Moto and Me: My Year as a Wildcat’s Foster Mom by Suzi Eszterhas

moto and me

Moto and Me: My Year as a Wildcat’s Foster Mom by Suzi Eszterhas
ISBN-13: 978-1771472425
Publisher: Owlkids (April 11, 2017)
Age Range: 7 – 10 years
Grade Level: 1 – 5
Lexile Measure: 860
WorldCat Permalink:
Starred Reviews: Publishers Weekly and Kirkus

Summary and Thoughts

This book is adorable and I am sure that it will please most children!  What is there not to like about a sweet story about an animal rescue?  The author Suzi Eszterhas, wildlife photographer and author, was asked to be the foster mom to an abandoned serval, a type of African wildcat while on assignment at Maasai Mara National Reserve in Kenya.  Moto was separated from his mother and siblings during a fire.  In fact, Moto’s name came from the Swahili word for “fire”.  This book chronicles through her amazing photography Eszterhas’ year raising this little orphan up until Moto is released back into the wild.

Moto and Me would make a wonderful addition to school or public library collections.  Animal books are always popular with children.  Kirkus’ Starred Review declares, “The inclusion of maps, a table of contents, and some general facts about servals make this far more than a sweet story; it’s a model of narrative nonfiction for the elementary-age audience. Not just for fans of cat pictures, this is an encouraging example of wildlife rescue and release with guaranteed child appeal” (Kirkus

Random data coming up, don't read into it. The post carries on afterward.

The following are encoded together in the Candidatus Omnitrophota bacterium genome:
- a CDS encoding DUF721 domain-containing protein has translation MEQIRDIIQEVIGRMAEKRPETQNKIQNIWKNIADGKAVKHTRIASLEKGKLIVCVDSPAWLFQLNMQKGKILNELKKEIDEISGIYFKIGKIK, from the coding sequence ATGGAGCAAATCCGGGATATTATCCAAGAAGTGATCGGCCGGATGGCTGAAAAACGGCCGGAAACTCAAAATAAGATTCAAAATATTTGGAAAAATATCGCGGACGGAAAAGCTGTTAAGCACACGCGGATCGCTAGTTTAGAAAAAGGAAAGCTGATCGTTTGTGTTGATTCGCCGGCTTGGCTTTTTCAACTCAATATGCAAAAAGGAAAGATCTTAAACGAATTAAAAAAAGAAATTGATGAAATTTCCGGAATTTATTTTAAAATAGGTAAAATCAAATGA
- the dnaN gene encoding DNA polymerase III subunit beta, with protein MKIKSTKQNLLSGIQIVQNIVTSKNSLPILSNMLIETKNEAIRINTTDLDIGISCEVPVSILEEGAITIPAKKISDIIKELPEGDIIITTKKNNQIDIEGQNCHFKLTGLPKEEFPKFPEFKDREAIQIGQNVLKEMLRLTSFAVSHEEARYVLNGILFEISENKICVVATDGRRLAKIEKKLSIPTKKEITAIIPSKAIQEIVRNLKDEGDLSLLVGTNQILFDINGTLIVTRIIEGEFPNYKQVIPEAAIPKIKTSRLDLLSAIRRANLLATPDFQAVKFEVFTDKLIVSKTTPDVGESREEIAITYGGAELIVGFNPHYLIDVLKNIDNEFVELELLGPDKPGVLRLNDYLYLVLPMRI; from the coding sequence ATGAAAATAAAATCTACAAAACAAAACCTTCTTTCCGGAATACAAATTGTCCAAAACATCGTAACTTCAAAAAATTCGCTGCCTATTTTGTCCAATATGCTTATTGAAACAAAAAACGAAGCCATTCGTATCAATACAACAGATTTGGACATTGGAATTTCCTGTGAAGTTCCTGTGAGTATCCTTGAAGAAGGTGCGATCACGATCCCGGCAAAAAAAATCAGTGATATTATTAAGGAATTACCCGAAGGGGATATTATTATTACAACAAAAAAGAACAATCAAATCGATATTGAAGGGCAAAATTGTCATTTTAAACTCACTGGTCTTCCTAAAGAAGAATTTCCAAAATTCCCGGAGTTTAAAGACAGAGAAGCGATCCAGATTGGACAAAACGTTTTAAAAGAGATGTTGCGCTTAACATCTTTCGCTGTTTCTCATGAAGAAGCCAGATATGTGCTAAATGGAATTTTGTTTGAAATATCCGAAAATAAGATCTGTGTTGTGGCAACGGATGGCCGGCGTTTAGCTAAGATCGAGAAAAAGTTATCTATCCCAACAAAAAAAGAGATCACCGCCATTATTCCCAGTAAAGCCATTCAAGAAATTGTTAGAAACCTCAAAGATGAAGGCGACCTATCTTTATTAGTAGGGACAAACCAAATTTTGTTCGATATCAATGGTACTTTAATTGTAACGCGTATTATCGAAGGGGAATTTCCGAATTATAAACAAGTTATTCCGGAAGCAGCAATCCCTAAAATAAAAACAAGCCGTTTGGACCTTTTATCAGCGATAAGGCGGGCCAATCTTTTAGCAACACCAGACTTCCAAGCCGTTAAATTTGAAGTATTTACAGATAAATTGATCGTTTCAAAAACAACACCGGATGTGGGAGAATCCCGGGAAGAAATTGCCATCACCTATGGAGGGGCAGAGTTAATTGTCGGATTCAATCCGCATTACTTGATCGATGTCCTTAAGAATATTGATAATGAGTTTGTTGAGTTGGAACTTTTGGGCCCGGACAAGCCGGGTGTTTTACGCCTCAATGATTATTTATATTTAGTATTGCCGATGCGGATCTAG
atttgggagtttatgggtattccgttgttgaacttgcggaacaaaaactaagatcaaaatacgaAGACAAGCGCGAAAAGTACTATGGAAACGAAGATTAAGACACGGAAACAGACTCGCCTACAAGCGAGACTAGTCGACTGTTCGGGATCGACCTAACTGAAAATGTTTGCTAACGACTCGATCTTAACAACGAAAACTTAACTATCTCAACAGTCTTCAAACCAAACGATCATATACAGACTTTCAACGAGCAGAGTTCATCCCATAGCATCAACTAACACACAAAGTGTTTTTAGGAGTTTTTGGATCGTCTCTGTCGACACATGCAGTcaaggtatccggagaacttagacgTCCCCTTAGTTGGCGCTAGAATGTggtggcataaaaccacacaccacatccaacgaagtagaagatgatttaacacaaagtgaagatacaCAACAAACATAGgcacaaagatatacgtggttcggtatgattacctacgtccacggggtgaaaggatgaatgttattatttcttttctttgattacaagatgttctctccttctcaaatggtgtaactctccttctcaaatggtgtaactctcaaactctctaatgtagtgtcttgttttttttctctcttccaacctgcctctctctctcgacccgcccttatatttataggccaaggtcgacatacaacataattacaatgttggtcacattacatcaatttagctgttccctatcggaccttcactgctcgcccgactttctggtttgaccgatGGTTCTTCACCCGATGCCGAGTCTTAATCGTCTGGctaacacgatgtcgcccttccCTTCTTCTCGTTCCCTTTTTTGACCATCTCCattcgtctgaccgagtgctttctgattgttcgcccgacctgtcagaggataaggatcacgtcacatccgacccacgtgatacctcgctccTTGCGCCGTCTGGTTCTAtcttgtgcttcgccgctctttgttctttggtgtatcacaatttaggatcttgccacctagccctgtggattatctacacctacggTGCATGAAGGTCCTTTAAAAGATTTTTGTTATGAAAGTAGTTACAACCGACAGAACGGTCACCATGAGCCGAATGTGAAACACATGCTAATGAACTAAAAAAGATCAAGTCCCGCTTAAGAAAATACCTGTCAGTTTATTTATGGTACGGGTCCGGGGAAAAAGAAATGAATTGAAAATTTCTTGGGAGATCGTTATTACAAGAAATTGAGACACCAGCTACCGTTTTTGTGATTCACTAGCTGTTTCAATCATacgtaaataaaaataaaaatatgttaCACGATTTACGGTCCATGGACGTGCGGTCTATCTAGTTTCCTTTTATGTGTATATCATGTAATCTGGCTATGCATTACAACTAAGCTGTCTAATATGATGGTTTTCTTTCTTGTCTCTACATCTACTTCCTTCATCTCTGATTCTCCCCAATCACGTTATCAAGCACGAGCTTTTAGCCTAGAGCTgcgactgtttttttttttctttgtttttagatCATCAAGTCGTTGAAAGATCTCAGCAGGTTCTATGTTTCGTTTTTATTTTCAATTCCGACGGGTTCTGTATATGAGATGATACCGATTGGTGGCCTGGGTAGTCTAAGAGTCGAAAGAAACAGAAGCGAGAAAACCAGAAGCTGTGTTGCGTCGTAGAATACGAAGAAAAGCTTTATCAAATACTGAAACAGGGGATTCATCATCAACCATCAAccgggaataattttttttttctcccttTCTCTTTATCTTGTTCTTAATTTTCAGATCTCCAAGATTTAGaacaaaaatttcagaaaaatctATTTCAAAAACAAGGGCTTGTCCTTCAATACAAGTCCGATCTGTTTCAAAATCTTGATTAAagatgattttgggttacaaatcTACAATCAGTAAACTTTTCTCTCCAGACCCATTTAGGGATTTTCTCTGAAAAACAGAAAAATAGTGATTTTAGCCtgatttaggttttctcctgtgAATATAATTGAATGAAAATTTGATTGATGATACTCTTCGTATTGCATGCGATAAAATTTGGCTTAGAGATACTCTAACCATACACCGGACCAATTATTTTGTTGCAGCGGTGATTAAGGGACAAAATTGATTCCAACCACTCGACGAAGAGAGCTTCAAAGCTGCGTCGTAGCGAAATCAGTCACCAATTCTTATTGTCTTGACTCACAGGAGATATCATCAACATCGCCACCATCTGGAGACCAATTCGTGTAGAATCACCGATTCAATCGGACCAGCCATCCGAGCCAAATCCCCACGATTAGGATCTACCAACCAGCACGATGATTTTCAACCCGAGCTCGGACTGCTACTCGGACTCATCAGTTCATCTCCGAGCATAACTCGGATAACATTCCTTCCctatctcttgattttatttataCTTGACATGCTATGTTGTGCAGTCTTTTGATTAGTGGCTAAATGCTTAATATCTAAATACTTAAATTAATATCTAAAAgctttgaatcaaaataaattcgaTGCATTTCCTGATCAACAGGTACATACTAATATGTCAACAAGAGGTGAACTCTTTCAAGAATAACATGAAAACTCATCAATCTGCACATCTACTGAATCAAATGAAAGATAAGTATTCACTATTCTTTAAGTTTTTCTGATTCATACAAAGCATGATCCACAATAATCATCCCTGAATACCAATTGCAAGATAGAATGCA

Eszterhas is also giving a portion of the royalties from this book to the Mara Conservancy to protect Moto’s home lands.

moto and me 2

moto and me 4

The author, Suzi Eszterhas, with Moto


Read a-Likes:

Additional Resources:

Check out this video about the author’s experiences with wildlife photography!

Suzi Eszterhas: Wildlife Photographer from National Wildlife Federation on Vimeo.


2 thoughts on “Moto and Me: My Year as a Wildcat’s Foster Mom by Suzi Eszterhas

  1. True insight into Emily here: I love books like this and find myself super frustrated by them at the same time. Animal conservation is a huge passion in my life, and I find that I spend a lot of time reading books and stories that don’t clearly talk about the lines between wild animals and humans. For me, the saving grace of this book is that she was asked to do this by the rescue, as well as the fact that she’s continuing to support it through sales of the books.

    I do, however, feel like any discussion of books like these also needs to talk about the importance of making sure animals stay in their native lands, and about how these animals aren’t pets, but something to be admired and loved where they are (which I think this author does a good job of presenting).

    There is such power in creating early conservationists by ensuring that they love wild animals. I think the unit here (the read alongs, videos, etc) is a great balance of LOOK HOW AMAZING THE ANIMALS ARE and LET’S SAVE THEM.

    For a local (Indiana) sanctuary that can tie-in to these kinds of studies, I highly recommend Black Pine Animal Sanctuary up in Albion (


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